Since coming to Dunedin, Barlow has been working on a proposal for a Central Otago sculpture park, by building full-scale samples based on the idea of a concrete fence post.
"It may sound very dull and mundane, but actually it has a very interesting history."
Through research he has discovered that the concrete fence post was developed by a construction foreman on the Waitaki Dam during the Great Depression after he put in pre-tensioned No8 wire to strengthen the post.
"Reportedly, that’s where the ‘No8 wire mentality’ came from."
He has been making the wooden moulds for his posts and prototypes to test ways of strengthening them.
"I’ve worked with a lot of moulds, silicone, latex and plaster, polyurethane. Most are quite toxic, so here I’m trying good old-fashioned wooden moulds."
But making lime cement is a challenge as it is more brittle than concrete so he, and others, are trying to find what additives have been used in the past to strengthen it.
"We’re producing it ourselves, burning it ourselves. We’re trying to find the holy grail of lime, which is making lime concrete as good as the Romans made."
This is the latest in a long line of environmental projects that Barlow has created over the years, all stemming from his honours project, which also included an installation The Still, which tapped into Dunedin’s Stuart St aquifer as a way to highlight the issue of the poor quality of the city’s drinking water.
"In ’94, that was all quite fresh and new in New Zealand and quite controversial. It was quite fun and playful. I had giant test tubes with dead possums in them. I had piles of malt and had it burning and smoking. I got actual brewing equipment that came out of Wilsons and made my own still."
He believes being a bit older when he went back to do his honours — he had completed his diploma in the mid-1980s — and being more aware of issues and legacy led to a change in direction.
"It has become a long-abiding interest in art: water and the community. I believe strongly in community empowerment over their own resources."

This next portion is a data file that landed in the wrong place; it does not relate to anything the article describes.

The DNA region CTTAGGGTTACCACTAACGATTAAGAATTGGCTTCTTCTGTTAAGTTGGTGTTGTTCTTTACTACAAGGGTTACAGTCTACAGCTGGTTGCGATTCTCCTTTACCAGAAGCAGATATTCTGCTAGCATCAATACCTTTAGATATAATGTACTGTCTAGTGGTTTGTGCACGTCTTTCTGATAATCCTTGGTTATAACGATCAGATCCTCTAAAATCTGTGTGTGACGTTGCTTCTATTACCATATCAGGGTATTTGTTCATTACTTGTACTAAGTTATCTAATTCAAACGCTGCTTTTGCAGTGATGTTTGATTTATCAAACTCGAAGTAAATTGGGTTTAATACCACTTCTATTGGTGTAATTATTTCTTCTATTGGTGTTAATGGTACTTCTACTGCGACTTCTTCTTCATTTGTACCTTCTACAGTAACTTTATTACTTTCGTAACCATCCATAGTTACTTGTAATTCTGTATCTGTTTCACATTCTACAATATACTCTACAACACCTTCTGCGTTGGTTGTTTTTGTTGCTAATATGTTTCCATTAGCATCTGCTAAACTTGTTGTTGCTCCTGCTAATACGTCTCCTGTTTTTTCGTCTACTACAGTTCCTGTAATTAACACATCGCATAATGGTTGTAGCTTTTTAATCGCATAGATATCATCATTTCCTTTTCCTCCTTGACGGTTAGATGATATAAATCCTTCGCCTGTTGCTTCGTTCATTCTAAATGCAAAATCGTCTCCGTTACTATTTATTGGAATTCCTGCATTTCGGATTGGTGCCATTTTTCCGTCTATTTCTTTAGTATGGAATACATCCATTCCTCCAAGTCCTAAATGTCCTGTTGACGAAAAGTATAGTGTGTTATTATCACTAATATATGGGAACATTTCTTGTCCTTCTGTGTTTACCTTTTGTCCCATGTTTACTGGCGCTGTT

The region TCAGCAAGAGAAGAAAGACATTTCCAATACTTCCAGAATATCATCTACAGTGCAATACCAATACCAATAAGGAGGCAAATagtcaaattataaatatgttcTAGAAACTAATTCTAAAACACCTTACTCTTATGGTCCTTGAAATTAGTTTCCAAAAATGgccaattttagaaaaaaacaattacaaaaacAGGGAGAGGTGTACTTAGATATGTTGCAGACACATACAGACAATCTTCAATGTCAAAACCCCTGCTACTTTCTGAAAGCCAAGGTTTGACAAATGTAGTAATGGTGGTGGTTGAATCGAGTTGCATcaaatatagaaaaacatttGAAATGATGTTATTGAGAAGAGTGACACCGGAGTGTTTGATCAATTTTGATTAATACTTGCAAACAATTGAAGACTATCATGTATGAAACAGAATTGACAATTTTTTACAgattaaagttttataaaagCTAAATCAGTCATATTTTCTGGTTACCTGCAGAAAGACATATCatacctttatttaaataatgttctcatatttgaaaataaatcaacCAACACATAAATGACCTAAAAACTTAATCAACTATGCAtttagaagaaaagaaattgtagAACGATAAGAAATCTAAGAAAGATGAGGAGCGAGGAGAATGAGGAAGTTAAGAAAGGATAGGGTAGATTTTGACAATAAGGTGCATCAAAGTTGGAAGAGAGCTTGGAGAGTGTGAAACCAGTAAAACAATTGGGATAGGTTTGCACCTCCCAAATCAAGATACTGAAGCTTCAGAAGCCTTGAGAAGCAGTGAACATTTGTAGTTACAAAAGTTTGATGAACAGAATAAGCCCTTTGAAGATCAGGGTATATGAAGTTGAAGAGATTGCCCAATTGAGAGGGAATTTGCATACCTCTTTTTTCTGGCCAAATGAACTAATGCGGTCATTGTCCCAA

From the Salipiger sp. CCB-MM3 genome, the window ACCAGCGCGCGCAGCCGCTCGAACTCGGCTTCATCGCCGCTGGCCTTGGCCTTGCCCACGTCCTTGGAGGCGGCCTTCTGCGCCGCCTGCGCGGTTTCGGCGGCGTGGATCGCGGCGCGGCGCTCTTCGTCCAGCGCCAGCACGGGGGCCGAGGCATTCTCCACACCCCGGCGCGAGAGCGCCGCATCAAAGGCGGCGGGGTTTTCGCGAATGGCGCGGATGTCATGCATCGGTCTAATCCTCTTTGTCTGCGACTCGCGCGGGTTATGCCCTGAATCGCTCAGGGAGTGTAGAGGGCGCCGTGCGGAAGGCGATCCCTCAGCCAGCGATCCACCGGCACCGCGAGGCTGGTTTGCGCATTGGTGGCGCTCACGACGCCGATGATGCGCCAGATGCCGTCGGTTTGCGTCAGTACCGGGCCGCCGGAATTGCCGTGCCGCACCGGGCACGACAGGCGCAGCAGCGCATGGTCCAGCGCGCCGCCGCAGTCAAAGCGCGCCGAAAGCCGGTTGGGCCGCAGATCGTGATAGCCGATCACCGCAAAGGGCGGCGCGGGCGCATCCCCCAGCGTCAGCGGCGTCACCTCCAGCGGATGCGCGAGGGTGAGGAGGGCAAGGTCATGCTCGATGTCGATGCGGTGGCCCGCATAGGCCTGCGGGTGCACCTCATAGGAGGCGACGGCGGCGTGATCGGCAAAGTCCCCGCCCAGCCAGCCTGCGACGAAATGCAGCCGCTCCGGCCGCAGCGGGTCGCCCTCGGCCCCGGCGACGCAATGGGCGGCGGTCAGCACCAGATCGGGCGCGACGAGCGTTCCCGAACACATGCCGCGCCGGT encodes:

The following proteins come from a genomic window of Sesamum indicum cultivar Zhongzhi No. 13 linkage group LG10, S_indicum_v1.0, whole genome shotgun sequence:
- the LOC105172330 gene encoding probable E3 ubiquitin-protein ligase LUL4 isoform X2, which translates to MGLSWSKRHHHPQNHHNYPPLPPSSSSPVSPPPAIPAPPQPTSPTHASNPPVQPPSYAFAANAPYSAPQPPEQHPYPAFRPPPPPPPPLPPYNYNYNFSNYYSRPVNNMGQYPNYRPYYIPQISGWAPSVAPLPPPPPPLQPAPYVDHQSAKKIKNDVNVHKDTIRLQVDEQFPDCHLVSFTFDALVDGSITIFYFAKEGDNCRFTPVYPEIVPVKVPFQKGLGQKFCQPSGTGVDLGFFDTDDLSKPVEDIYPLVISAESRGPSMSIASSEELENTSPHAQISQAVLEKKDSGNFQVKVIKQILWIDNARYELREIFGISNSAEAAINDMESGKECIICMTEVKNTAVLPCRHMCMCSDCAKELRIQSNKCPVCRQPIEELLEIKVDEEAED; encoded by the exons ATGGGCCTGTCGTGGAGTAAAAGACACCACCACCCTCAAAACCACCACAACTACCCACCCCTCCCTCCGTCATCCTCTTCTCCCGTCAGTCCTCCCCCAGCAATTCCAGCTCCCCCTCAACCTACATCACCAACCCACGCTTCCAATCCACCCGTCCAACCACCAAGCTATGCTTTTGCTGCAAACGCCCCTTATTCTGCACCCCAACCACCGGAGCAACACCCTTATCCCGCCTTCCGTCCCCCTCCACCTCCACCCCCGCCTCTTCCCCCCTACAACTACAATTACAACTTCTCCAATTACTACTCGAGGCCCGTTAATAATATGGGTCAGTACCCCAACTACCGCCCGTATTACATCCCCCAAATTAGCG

Before that, he specialised in welded sculpture, describing it as a cross between animal form and machine.
"It was more fantasy-based art. It was great having that skill base from my education at Otago Polytechnic."
Those skills led him to work in the film industry, creating props for Weta Workshops, and then into design and concept making for museums, such as his latest involvement in an installation for a new Chinese museum dedicated to Chinese medicine.
For the past 11 years, Barlow has concentrated mostly on his art practice and completed a PhD at Massey University, Wellington, in community-based art projects concerning issues to do with water in 2017.
Barlow is also known for his playful installations — such as The Public Fountain in Taupo, where people jumped up and down on a platform to make it explode in a fountain of water, and in Wainuiomata: reacting to a debate about the water supply for Wellington he created a "huge water fight in the middle of town".
Barlow along with other artists, academics and those involved in climate change issues will speak at the symposium this weekend, which aims to show a picture of "where we are as we learn to live with and act in the changing environment" and how artworks can help people become aware, contemplate and assess the issues.
Keynote addresses will be given by Emeritus Prof Khyla Russell (Otago Polytechnic) and Prof Huhana Smith (Massey).
Running alongside the symposium is the exhibition "The Complete Entanglement of Everything", in which Barlow will show progress on his work along with works from 46 other artists, including Jenna Packer, James Robinson, Barry Cleavin, Peter Nicholls, Scott Eady and Michele Beevors.